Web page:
parents, students, and communities served; expected active family contribution;
    and emphasis on character development and the whole child. LEARN currently
    operates three elementary schools serving 900 students on the west side
    of Chicago. Their flagship campus is one of the highest performing non-selective
    elementary schools in North Lawndale. The school is proposed to be located
    at James N. Thorp Elementary School, 8914 S. Buffalo Ave. as a permanent
    co-share.

 

CPS received 14 proposals to serve the
Englewood, Riverdale and South Chicago communities. Design teams applied
to open new schools in those areas through a competitive and community-based
process.
 

In each of these three communities, district
officials formed a Transition Advisory Council (TAC) composed of parents,
educators, community residents, community and faith- based organizations,
and elected officials and their representatives. Beginning in May of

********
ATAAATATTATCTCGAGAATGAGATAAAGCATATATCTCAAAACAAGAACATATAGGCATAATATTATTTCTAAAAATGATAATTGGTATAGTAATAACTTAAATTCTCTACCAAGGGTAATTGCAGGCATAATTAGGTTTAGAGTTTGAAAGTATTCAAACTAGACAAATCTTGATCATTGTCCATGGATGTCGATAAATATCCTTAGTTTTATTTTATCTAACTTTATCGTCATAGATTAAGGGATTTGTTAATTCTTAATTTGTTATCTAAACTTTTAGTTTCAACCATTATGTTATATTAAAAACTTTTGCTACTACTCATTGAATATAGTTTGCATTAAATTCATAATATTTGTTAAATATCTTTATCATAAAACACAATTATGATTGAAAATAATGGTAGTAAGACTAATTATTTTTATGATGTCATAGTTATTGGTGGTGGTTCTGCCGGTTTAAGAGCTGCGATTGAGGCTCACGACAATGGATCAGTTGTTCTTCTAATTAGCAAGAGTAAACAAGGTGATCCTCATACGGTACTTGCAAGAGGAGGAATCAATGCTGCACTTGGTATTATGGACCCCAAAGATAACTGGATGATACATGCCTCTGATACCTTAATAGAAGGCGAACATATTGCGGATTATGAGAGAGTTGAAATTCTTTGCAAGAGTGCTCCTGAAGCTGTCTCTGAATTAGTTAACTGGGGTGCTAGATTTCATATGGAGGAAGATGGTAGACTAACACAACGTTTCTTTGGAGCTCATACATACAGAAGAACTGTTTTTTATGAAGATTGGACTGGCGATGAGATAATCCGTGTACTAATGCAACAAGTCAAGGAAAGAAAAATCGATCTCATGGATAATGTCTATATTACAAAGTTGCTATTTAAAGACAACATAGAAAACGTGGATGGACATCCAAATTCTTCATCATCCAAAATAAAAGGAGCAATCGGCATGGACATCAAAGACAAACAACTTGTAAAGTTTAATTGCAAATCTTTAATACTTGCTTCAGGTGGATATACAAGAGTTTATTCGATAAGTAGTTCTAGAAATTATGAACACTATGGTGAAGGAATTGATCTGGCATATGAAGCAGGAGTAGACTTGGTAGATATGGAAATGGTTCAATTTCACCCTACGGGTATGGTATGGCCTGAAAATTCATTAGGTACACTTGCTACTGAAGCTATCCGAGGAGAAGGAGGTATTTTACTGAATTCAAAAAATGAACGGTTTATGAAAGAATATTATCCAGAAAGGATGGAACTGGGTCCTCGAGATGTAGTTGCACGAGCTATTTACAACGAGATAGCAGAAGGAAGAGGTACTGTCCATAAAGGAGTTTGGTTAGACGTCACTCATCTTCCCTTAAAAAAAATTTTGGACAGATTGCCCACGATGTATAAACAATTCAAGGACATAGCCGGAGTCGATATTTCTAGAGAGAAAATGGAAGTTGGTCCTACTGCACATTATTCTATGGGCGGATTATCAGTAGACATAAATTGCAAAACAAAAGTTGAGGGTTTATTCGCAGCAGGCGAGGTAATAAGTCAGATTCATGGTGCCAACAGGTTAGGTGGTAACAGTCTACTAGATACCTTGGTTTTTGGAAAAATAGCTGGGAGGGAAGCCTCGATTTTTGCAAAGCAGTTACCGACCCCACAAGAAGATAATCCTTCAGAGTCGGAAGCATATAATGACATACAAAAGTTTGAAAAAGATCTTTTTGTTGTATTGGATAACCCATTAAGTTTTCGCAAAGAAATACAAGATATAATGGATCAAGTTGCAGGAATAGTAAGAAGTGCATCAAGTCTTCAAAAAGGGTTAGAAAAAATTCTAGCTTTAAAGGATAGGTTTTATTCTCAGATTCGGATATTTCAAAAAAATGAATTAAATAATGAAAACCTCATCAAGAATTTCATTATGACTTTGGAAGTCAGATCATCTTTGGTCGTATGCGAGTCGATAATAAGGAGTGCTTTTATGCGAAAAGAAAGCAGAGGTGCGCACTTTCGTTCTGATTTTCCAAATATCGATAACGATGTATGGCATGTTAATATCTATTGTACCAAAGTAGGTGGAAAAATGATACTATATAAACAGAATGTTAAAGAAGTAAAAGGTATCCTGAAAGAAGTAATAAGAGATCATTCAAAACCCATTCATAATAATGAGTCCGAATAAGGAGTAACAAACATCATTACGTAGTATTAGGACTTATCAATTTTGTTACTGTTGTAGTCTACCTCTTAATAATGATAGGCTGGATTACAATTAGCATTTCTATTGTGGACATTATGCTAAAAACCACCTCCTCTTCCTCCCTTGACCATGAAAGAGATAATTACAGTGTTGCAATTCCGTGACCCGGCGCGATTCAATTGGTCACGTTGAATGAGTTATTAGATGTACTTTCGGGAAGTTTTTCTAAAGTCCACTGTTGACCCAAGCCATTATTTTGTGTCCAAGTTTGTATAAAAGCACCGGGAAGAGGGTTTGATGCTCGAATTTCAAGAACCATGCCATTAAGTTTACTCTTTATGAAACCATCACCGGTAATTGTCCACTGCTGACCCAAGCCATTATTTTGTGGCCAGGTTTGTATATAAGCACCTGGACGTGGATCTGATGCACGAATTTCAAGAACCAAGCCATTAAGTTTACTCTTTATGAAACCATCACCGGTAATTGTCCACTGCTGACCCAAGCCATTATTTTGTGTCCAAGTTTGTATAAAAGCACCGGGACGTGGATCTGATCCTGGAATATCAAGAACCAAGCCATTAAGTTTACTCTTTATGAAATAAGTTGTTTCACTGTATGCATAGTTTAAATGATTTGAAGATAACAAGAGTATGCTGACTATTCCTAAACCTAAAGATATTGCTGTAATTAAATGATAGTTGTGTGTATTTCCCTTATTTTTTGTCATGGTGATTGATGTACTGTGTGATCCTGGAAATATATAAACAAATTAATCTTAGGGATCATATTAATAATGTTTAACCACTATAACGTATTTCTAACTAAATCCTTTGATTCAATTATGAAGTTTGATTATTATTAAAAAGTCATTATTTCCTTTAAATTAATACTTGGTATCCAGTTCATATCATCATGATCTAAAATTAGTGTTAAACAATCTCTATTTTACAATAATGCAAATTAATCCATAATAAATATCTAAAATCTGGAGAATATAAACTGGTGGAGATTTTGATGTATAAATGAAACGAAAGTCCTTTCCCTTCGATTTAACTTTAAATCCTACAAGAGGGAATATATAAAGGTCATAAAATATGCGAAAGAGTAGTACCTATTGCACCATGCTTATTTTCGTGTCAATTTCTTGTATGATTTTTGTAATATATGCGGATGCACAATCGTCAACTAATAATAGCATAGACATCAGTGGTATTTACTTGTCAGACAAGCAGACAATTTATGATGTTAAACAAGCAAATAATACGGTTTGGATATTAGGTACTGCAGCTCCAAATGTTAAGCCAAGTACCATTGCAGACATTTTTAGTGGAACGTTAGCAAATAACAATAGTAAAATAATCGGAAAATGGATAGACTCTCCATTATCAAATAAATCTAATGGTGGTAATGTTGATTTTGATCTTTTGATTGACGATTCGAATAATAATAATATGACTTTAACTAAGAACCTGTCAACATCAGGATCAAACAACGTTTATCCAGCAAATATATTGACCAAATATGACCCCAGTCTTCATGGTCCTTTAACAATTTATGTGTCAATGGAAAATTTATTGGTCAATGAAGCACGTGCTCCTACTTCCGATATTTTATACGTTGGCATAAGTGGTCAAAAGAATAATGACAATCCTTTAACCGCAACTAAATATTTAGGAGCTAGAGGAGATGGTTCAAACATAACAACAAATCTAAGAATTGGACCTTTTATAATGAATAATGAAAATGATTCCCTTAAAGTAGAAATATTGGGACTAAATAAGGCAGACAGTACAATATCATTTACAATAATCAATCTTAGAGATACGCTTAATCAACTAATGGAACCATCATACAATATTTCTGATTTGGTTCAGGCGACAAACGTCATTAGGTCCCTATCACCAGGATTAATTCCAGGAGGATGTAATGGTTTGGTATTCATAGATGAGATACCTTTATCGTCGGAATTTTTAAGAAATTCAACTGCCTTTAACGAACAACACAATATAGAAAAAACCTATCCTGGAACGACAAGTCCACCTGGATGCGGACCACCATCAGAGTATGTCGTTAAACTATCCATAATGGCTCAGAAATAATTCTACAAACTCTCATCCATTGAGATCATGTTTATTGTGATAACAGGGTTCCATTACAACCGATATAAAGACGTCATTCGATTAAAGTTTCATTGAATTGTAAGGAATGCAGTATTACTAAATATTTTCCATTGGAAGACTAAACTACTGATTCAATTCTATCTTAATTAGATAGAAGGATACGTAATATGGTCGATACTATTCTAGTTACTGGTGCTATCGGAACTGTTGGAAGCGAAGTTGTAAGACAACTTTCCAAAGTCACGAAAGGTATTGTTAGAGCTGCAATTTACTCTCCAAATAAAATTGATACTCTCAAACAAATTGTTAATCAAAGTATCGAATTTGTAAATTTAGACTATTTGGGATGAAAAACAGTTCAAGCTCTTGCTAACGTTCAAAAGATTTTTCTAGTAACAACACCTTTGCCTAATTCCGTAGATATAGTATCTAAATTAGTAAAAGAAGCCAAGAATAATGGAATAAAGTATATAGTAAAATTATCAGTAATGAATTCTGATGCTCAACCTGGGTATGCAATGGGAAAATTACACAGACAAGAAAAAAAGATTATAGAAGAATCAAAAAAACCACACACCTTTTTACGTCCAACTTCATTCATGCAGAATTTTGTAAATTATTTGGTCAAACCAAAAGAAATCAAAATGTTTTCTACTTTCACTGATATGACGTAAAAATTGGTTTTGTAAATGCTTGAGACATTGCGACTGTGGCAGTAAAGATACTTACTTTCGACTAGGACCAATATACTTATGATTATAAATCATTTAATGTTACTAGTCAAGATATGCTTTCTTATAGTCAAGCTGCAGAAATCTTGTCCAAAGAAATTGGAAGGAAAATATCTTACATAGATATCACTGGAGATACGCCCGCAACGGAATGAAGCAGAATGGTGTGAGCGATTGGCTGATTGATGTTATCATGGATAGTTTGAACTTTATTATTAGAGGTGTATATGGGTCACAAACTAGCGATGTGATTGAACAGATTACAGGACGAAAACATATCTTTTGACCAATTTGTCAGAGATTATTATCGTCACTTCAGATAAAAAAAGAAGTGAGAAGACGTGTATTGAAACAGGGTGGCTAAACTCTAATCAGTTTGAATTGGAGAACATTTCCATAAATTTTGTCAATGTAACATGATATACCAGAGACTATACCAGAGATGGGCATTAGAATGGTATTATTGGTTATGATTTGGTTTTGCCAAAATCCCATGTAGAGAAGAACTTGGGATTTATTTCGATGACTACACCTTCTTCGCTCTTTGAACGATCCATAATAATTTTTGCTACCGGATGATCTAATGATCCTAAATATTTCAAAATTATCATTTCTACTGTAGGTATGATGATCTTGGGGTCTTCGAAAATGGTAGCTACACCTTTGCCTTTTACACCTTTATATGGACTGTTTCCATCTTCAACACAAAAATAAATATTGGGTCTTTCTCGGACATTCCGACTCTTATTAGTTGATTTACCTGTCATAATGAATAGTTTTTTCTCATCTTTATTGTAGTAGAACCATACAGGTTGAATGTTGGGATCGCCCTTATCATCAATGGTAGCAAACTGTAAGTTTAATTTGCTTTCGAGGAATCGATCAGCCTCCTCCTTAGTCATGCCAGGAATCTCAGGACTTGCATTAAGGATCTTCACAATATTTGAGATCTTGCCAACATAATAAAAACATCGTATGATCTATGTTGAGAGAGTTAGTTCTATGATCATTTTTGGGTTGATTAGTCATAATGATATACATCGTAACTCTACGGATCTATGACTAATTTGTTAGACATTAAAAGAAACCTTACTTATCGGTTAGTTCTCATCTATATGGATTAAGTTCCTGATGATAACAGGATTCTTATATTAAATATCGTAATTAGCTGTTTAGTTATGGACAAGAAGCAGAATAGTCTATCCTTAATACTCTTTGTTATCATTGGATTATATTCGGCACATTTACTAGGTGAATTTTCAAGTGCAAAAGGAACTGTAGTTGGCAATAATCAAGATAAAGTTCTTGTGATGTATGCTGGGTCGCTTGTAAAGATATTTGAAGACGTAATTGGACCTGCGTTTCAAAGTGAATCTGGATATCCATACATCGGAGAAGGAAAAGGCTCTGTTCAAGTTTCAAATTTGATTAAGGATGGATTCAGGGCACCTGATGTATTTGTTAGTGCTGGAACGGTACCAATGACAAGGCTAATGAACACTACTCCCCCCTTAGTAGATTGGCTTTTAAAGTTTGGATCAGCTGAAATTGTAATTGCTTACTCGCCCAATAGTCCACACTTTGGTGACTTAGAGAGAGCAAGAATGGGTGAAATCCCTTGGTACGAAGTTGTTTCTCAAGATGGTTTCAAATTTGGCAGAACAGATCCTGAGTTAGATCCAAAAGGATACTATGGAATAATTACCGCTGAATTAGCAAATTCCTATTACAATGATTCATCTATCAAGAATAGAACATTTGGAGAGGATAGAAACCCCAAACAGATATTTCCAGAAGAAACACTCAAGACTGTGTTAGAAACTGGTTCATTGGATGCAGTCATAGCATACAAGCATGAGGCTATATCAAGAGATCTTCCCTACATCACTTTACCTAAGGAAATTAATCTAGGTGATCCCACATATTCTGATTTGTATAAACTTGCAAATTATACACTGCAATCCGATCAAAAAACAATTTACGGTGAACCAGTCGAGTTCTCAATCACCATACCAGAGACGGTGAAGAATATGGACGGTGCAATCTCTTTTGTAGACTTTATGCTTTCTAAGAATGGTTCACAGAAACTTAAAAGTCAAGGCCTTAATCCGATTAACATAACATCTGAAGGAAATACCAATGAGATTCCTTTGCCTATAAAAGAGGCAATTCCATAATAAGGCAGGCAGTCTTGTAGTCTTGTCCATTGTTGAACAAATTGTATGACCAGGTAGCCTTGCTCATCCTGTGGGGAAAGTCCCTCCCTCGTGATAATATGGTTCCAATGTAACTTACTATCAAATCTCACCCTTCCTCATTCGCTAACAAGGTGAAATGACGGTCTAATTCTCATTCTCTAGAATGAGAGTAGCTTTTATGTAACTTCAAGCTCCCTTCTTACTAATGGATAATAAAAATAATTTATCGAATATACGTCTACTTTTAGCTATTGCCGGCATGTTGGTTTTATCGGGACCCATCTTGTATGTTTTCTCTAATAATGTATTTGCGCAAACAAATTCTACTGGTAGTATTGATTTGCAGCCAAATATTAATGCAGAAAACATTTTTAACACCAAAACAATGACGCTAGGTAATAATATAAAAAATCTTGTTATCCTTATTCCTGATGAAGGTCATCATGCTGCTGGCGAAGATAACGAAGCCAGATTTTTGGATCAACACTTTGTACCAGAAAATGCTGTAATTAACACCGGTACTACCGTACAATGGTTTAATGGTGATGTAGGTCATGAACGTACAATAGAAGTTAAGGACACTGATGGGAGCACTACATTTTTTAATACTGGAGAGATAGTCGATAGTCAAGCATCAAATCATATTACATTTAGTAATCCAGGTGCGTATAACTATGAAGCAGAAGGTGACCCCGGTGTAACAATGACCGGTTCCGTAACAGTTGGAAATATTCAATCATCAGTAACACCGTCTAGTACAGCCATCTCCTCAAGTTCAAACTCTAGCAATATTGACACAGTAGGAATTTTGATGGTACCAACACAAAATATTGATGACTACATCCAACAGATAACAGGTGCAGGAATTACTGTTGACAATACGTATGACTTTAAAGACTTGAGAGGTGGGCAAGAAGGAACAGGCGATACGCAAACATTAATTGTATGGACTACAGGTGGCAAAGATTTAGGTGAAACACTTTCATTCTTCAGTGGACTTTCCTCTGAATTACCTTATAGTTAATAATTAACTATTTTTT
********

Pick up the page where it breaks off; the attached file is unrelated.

this year, and lasting through October, the TACs met regularly to discuss
the community's educational needs and assets, review education-based
research, visit high performing schools, and review new school proposals.
 
 
 
 
 

- more -

Commenting on the process, Paulette Cage
Edwards, Riverdale TAC member and Executive Director of the Foundation
for Family Empowerment located in the Riverdale community said, "Parents
in the Riverdale Community, like other communities, want to have a choice
in schools for their children.  CICS is the choice of the Riverdale
TAC. As a member of the Riverdale TAC and former Altgeld Gardens resident,
I believe the rigorous academic plan and disciplined environment offered
by CICS is needed to propel these children to reach beyond state academic
benchmarks and in doing so achieving their fullest potential."
 

The three schools that will be recommended
to the Board for a fall of 2011 opening in independently owned buildings
include:
 

  • LEARN Charter School
    - South Shore Campus
    , a proposed charter school, would serve grades
    K-8 in the South Shore community. Like the South Chicago Campus, the
    South Shore Campus would provide its students with an academically challenging
    college preparatory curriculum, a strong school culture and an extended
    day and extended year. The school is proposed to be located at 7110